The rise in mortgage rates threatens a crash in UK house prices
More than 2 million UK households are facing a sharp increase in their mortgage costs over the next two years, which analysts say will dramatically increase the likelihood of house prices falling as many are forced to sell.
The warning comes as average mortgage rates are expected to be above 6 percent in the first half of next year as the Bank of England hikes rates more aggressively to try to address market turmoil in the wake of Chancellor Kwasi Kwarteng’s tax cut. household last week.
The fallout has already wreaked havoc in the mortgage market, with many lenders including HSBC and Santander suspending new business for up to a week while trying to re-rate them.
Analysts said borrowers would face much higher costs after lending resumed at a time when inflation is eating away at budgets and the prospect of a recession that could eventually trigger a housing market meltdown.
“For the past few months we’ve known this was a possibility, but it looked like the worst-case scenario. Now we’re heading towards that scenario,” said Neal Hudson, real estate market analyst and founder of consulting firm BuiltPlace.
“I’m still not 100% sure the market will collapse. . . but it’s the main assumption now,” he added.
More than 2 million fixed-term borrowers will need to refinance their debt by the end of 2024, according to Bank of England data. And buyers who have stretched their budget at low rates may simply not be able to cover the higher costs.
“I think there will be a lot of stress in the market. People who took out mortgages five years ago go from 1 to 1.5 percent interest and move up to 4.5 to 5 percent. Monthly payments could increase by £500-600,” said Andrew Montlake, chief executive of broker Coreco, adding that he expected forced sales to increase as a result.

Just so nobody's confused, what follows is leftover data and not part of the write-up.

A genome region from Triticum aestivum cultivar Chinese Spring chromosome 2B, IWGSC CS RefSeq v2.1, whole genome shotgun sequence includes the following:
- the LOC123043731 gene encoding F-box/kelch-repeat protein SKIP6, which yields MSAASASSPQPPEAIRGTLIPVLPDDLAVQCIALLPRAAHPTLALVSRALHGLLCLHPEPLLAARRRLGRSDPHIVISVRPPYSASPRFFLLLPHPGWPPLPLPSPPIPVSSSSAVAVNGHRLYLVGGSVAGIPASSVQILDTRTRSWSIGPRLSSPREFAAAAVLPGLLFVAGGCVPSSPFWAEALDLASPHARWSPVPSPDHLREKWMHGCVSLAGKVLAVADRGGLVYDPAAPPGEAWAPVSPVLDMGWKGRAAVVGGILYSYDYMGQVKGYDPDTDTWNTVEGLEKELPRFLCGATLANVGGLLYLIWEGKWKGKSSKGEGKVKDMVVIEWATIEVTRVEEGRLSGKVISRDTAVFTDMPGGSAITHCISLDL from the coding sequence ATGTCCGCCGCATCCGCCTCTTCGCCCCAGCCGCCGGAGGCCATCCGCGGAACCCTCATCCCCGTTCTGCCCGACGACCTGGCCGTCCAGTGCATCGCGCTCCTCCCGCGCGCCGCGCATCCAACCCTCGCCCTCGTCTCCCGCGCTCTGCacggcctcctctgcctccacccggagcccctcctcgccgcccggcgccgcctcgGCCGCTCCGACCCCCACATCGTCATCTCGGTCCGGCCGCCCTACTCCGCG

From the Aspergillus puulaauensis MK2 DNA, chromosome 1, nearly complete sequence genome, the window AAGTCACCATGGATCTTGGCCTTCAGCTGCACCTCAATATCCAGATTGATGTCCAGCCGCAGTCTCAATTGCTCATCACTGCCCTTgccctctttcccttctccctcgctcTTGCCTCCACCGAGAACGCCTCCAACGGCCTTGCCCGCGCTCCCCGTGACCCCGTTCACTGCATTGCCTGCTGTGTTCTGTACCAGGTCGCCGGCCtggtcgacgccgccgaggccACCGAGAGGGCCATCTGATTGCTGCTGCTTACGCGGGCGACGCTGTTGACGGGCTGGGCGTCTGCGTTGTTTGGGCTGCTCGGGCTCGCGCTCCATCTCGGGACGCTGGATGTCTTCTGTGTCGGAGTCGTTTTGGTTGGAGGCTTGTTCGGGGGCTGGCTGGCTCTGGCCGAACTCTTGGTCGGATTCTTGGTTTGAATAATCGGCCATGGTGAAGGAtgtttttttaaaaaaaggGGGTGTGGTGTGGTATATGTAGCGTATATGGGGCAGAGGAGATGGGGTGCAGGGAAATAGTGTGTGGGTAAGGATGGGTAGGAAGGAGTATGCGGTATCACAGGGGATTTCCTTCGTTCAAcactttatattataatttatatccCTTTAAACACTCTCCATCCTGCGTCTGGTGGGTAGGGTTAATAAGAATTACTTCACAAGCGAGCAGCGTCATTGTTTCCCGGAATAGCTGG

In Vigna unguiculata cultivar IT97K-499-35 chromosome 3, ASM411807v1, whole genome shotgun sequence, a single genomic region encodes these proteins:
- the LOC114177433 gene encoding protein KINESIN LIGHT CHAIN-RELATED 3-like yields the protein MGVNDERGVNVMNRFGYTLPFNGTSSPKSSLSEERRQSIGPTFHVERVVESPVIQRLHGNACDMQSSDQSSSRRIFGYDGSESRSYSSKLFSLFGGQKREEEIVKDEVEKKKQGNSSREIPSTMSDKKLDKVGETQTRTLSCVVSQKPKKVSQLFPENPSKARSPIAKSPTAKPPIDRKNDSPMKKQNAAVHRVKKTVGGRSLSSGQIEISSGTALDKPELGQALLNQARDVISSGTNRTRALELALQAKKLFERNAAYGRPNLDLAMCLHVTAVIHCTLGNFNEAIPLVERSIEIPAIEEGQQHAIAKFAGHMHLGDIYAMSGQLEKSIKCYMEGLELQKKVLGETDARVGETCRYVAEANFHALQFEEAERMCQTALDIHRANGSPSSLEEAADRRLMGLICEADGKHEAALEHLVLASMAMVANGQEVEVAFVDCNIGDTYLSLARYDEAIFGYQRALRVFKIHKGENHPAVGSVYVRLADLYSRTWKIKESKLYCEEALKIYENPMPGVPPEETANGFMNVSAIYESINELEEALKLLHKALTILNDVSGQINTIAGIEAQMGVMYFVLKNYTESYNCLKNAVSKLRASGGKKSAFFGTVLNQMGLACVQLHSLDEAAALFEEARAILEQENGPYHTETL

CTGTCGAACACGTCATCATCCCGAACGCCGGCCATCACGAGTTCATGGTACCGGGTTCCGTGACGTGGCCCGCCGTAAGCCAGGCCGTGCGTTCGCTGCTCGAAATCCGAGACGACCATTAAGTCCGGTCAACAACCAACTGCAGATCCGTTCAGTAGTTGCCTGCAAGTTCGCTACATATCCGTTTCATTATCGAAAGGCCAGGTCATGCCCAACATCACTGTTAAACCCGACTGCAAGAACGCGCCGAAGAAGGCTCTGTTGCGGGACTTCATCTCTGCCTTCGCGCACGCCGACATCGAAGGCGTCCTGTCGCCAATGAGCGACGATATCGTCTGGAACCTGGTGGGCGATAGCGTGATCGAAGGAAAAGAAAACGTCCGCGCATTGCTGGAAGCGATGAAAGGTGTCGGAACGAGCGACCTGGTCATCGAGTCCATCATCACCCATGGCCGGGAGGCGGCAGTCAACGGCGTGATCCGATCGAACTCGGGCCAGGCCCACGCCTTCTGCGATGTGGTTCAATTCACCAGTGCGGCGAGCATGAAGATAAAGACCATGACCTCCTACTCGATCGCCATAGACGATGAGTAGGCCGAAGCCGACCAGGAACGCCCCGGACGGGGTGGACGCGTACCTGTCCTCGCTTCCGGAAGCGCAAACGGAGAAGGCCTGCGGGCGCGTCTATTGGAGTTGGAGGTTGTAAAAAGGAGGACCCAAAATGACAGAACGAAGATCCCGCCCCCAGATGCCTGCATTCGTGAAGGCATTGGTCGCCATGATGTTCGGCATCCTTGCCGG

Pantheon Economics has calculated that the monthly repayments of an average household refinancing a two-year fixed-rate mortgage in the first half of next year would rise from £863 to £1,490.
Rising interest rates and falling values would also wipe out any savings from the stamp duty cut that Kwarteng announced as part of its £45bn package of tax cuts. The Chancellor doubled the threshold for shoppers in England and Northern Ireland from £125,000 to £250,000, offering a maximum saving of £2,500.
In May last year, a borrower could have secured a two-year fixed-rate mortgage with a 75 percent loan-to-value ratio at an interest rate of less than 1.5 percent. The rate for the same product is now around 4 percent and is expected to reach 6 percent or more by May next year.
Before Kwarteng’s mini-budget spooked markets, analysts had predicted the housing market would cool as the Bank of England gradually hiked interest rates later this year.
But Ian Mulheirn, chief economist at the Tony Blair Institute for Global Change, said the new chancellor’s intervention had drastically changed expectations. “We’ve seen a reversal in expectations for where interest rates will peak: Fuel added by last week’s financial report.”
The last time mortgage rates were at similar levels was in May 2012, according to Mulhern, when the average house price was £168,400. In the last decade, it has risen to £283,500, according to official figures, as historically low interest rates have allowed single deposit buyers to stretch their budgets and borrow larger and larger sums.
Mulheirn warned that the sharp reversal in interest rates has put an overpriced housing market at risk.
“Interest rates are going back to where they were ten years ago and prices are going up [more than] 50 percent since then. It’s not exotic to think that real house prices could fall by a third over the long term,” he said, adding, “People who are at the end of their mortgage contracts are faced with a pretty terrible set of options.”
https://www.ft.com/content/ca2c6745-a4c0-4bdf-9d15-3923d8ccb56d The rise in mortgage rates threatens a crash in UK house prices